Bill 44: Human Rights Citizenship and Multiculturalism Amendment Act

the bill 44 debate lives on(line).

Mack Male has compiled an impressive collection of the Twitter activity that happened during the Bill 44 debates last year in the Alberta Legislative Assembly. Mack has archived a spreadsheet of the activity and a word-cloud of the content (as seen above). In May 2009, Ken Chapman wrote a great blog post on the effect that the online debate on Bill 44 had on citizen engagement in Alberta. I know many people who left the PC party after Bill 44 was passed into law. Many of them are now involved in Reboot Alberta.

With the Speech from the Throne this afternoon and regular sittings of the Assembly beginning next week, MLAs may have another controversial legislative session ahead of them.

Bill 44: Human Rights Citizenship and Multiculturalism Amendment Act

warning: political fires burn faster, hotter, and more toxic than ever before.

Forgive me if I thought this sub-line on a recent GOA media release was a warning to Alberta PC supporters about the dangers of Bill 44

Today’s fires burn faster, hotter and more toxic than ever before. Preventing them has never been more important

Bill 44: Human Rights Citizenship and Multiculturalism Amendment Act Ed Stelmach

outrage over bill 44? nothing the summer bbq circuit can’t resolve.

They currently occupy 71 out of the 83 seats on the floor of Alberta’s Legislative Assembly, but the first Legislative session of 2009 was been a rough ride for the gigantic Progressive Conservatives caucus. While some good was accomplished during this session, it was largely overshadowed by a deficit budget, visions of Northumberland, controversial land reform legislation, and Bill 44.

Amidst the nasty hyper-partisanship that defined this Legislative Session, the current occupants of the Government benches will sleep well knowing that the hot summer months are just around the corner.

While this week’s passage of Bill 44 (which included sections allowing parents to pull their kids from classroom discussions on religion, sexuality and sexual orientation) was met with vocal opposition by many Albertans (including members of the United Church, School Trustees, the Alberta Teachers’ Association), I agree with Grant MacEwan Community College Professor Chaldeans Mensah that there will likely be no long-term political consequences for the Ed Stelmach-led PCs:

“The Tories, with all their problems, are still a formidable force.”

As regular Albertans tune even further out of politics for the summer and PC MLAs return to their constituencies to host a flurry of BBQ fundraisers and Shot-Gun Started Golf Tournaments, the summer months will provide them time to mend any Bill 44 induced political strains that may have emerged among their rank and file supporters.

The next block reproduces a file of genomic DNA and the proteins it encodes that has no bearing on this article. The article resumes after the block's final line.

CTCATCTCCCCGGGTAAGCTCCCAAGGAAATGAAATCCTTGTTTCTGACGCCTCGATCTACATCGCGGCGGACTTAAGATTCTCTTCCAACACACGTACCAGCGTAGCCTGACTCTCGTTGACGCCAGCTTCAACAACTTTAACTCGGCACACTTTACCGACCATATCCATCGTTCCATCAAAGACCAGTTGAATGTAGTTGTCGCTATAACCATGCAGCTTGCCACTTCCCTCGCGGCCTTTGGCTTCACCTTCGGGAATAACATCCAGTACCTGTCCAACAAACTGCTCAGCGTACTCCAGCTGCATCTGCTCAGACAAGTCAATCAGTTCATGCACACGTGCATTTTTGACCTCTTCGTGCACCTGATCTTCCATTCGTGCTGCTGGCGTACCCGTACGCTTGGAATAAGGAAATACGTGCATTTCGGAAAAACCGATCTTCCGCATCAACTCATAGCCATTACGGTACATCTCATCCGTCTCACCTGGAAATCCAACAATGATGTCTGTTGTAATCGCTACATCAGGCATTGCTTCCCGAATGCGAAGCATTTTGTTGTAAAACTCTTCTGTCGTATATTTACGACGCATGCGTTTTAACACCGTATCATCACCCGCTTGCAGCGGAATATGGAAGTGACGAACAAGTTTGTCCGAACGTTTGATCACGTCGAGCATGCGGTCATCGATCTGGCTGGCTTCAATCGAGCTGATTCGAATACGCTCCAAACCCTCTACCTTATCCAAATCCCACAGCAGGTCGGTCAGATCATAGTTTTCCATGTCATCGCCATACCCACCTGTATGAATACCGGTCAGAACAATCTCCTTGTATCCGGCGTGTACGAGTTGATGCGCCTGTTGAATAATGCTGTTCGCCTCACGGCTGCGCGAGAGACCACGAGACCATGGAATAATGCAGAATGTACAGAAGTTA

The debate around Bill 44 reminds me of the Bill 11 debates that occurred nine years ago (which is around the same time I began paying attention to provincial politics). While MLAs debated Bill 11 and health care privatization, thousands of Albertans from across the province spent weeks demonstrating their disapproval in front of the Legislature. Many of them vowed that Bill 11 would help end the PCs political dominance, but less than a year later they would witness the massive PC election sweep of 2001 that knocked the opposition Liberals and NDP down to a combined total of 9 MLAs.

Liberal and NDP MLAs can take some solace that they succeeded in shaking the giant PC caucus over the past four months, but opposition attacks fell far from inflicting permanent damage to the long-governing party. While the PCs stumbled through the first half of their 38th year in government, neither the Liberals nor NDP were able to convincingly present themselves as a positive alternative and viable government-in-waiting. Instead, both parties joined in with negative partisan attacks and further deep-rooted themselves in the trenches as a reactive and rump partisan opposition.

While this likely makes some Government MLAs feel optimistic about their political futures, engaged citizens outside the increasingly depopulating world of party politics should be dismayed at the damage caused by the negative and hyper-partisan ‘Ottawa-style’ politics witnessed daily during this session.

Mensah may be right in predicting Bill 44s lack of direct political consequences for the PCs, but that doesn’t mean there won’t be long-term consequences for democracy in Alberta. Less than 40% of Albertans participated in the March 2008 election, and as our politics continue to evolve into closed-minded and negative hyper-partisanship, those of us without a party membership card in our wallets should be asking how we can reclaim our politics and stop the turnout from dropping even lower in 2012?

Bill 44: Human Rights Citizenship and Multiculturalism Amendment Act Lindsay Blackett

will bill 44 lead to increased citizen engagement or cynicism?.

LindsayBlackett: is amazed at the continued fearmongering by the opposition, intelligent people who read the bill can see through it.

While Culture Minister Lindsay Blackett used his Twitter feed to deem all Albertans opposed to his Bill 44 as unintelligent, Alberta’s 72 Progressive Conservative MLAs performed an Academy Award deserving reenactment of Jean Chretien‘s Federal Liberals by voting the Party line even after being promised a “free vote.”